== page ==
This inspiring co-production, with the Bishop Strachan School’s theatre program, was a fitting tribute to the 400th anniversary of Shakespeare’s death. It kept audience members on the edge of their seats: the show was cast gender blind and included unconventional staging, physical and emotional combat, and wondrous technical achievement.
Under the skillful direction of Dale Churchward and co-producer Heather Crawford, the cast of 13 did not disappoint. Nicholas Czegledy was a convincing young Hamlet, tortured by the events that befell his father and family. Trish Rooney played Gertrude opposite her new husband and king Claudius, played by Atef Abedin. Jake Bradshaw appeared as the Ghost of King Hamlet, returning to remind young Hamlet to revenge his death. Jack van Nostrand provided perfectly delivered comic relief as Corambis.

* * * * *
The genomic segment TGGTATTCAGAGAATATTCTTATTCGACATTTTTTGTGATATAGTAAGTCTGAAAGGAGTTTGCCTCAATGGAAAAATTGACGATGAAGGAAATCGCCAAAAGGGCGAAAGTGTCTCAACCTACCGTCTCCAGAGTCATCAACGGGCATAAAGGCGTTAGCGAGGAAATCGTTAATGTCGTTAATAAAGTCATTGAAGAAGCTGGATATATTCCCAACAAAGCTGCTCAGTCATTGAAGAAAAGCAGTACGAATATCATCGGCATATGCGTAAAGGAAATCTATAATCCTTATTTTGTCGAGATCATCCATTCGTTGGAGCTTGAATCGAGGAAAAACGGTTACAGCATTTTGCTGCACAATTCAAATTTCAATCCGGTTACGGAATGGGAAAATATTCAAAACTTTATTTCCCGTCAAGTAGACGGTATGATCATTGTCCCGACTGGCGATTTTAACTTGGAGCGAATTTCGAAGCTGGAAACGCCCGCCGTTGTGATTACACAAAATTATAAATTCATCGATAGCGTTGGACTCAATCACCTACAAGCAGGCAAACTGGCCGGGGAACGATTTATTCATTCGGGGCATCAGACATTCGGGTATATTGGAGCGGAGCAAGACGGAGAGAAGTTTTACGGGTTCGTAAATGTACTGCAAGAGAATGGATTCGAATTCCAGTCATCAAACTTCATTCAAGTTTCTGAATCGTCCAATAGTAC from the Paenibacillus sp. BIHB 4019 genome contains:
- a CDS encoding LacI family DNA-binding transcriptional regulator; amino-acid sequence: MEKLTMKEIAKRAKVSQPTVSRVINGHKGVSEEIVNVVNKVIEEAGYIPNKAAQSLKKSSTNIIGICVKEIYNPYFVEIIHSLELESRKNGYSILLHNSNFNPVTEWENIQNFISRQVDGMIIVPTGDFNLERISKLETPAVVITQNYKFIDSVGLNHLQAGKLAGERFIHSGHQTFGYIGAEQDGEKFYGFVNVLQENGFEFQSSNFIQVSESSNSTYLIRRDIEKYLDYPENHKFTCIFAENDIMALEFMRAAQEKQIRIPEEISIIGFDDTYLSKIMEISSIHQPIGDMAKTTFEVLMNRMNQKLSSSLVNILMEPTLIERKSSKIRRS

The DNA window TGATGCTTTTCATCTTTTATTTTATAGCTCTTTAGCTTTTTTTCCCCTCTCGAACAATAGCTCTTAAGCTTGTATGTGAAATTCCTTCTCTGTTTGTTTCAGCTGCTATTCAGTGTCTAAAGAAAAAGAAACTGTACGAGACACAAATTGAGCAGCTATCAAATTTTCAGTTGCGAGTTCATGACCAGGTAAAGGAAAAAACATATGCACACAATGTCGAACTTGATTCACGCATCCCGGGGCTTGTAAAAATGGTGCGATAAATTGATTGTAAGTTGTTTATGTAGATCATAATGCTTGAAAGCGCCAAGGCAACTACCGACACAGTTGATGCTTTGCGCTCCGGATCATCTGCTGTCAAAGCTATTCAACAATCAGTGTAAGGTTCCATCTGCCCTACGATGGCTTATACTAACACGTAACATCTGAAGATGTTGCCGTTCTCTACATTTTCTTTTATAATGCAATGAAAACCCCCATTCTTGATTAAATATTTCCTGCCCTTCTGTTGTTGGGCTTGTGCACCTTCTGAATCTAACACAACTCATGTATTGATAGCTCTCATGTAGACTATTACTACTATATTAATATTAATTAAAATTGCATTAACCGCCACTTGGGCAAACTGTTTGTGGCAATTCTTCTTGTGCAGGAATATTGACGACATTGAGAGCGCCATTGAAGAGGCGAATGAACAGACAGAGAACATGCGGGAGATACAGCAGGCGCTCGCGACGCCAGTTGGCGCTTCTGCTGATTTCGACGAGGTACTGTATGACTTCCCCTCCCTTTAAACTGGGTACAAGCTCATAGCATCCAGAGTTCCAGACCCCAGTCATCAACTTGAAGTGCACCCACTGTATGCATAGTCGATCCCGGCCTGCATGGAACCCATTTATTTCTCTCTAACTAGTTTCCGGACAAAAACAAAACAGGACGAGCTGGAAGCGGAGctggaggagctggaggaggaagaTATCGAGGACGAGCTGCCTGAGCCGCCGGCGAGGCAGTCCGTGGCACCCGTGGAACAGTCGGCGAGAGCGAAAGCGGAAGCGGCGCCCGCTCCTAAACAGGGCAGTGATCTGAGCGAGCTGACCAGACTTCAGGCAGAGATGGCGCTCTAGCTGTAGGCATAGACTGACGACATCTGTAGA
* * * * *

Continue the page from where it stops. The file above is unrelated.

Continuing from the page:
Other key roles were played by Kate Urquhart in the role of Ofelia, Abigail Holland as Leartes, Theo Iordache as Horatio, Jocelyn Roy as Gilderstone, Isabel Coleman as Rossencraft, Jeff Collins as Marcellus, Kate Fanjoy as Cornelius and Max Allen as Bernardo.
The play came to a riveting finale with the final sword-fight scene and the tragic end to the state of Denmark as Fortenbrasse swept in with his thugs to clean up the remains. The stunning technical direction was carefully choreographed and planned by Imran Jessa and Ernest Leung with the guidance of Old Boy Justis Danto-Clancy and the support of stage managers Anne McGrath and Can Hepkarabelli. Jack Sarick and John Mace were the tech crew.